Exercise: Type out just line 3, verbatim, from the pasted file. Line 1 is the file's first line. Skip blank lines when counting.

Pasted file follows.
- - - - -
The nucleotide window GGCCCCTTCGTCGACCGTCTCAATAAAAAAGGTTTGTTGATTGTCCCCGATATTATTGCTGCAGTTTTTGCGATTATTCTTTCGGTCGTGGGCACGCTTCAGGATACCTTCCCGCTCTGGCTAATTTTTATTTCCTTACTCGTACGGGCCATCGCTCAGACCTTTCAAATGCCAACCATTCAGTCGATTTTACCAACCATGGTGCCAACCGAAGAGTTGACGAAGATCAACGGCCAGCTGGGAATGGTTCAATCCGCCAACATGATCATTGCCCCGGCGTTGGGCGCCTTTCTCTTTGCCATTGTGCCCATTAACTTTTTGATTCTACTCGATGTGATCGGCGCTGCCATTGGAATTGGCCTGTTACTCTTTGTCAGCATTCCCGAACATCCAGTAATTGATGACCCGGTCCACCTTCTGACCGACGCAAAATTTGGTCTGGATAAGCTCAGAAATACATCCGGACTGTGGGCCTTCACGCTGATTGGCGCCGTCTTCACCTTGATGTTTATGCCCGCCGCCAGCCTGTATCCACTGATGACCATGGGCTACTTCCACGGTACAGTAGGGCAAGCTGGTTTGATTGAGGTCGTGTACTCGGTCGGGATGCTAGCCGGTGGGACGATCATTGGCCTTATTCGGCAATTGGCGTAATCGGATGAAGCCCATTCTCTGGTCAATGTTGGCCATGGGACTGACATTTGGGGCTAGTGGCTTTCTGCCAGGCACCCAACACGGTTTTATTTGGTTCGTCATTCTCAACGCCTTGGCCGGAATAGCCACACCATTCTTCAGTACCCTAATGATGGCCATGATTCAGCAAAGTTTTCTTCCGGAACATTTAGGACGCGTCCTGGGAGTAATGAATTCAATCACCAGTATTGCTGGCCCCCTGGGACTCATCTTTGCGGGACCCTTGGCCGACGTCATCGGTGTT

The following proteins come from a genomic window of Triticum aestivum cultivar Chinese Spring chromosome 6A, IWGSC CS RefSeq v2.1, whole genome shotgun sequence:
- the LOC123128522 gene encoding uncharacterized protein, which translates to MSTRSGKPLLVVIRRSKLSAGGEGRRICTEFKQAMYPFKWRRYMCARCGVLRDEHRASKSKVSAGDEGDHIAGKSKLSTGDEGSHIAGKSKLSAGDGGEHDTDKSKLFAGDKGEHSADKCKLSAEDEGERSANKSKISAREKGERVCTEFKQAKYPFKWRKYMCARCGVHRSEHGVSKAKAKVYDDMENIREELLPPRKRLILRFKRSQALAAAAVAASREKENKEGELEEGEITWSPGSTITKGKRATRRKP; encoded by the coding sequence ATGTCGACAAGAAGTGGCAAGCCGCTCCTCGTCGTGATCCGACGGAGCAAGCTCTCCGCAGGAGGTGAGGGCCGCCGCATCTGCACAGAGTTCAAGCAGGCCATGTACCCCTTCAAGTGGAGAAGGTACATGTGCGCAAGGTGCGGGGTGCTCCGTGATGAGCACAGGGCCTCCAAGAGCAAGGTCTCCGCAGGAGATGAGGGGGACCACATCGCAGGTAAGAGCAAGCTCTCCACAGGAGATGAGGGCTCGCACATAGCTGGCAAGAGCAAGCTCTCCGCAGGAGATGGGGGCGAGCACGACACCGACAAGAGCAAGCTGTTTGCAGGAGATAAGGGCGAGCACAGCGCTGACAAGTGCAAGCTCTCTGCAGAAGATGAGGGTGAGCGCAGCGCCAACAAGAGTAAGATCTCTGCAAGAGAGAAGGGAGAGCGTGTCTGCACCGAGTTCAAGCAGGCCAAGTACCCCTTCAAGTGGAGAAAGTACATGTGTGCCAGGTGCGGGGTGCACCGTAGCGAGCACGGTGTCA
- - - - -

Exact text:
- the LOC123128522 gene encoding uncharacterized protein, which translates to MSTRSGKPLLVVIRRSKLSAGGEGRRICTEFKQAMYPFKWRRYMCARCGVLRDEHRASKSKVSAGDEGDHIAGKSKLSTGDEGSHIAGKSKLSAGDGGEHDTDKSKLFAGDKGEHSADKCKLSAEDEGERSANKSKISAREKGERVCTEFKQAKYPFKWRKYMCARCGVHRSEHGVSKAKAKVYDDMENIREELLPPRKRLILRFKRSQALAAAAVAASREKENKEGELEEGEITWSPGSTITKGKRATRRKP; encoded by the coding sequence ATGTCGACAAGAAGTGGCAAGCCGCTCCTCGTCGTGATCCGACGGAGCAAGCTCTCCGCAGGAGGTGAGGGCCGCCGCATCTGCACAGAGTTCAAGCAGGCCATGTACCCCTTCAAGTGGAGAAGGTACATGTGCGCAAGGTGCGGGGTGCTCCGTGATGAGCACAGGGCCTCCAAGAGCAAGGTCTCCGCAGGAGATGAGGGGGACCACATCGCAGGTAAGAGCAAGCTCTCCACAGGAGATGAGGGCTCGCACATAGCTGGCAAGAGCAAGCTCTCCGCAGGAGATGGGGGCGAGCACGACACCGACAAGAGCAAGCTGTTTGCAGGAGATAAGGGCGAGCACAGCGCTGACAAGTGCAAGCTCTCTGCAGAAGATGAGGGTGAGCGCAGCGCCAACAAGAGTAAGATCTCTGCAAGAGAGAAGGGAGAGCGTGTCTGCACCGAGTTCAAGCAGGCCAAGTACCCCTTCAAGTGGAGAAAGTACATGTGTGCCAGGTGCGGGGTGCACCGTAGCGAGCACGGTGTCA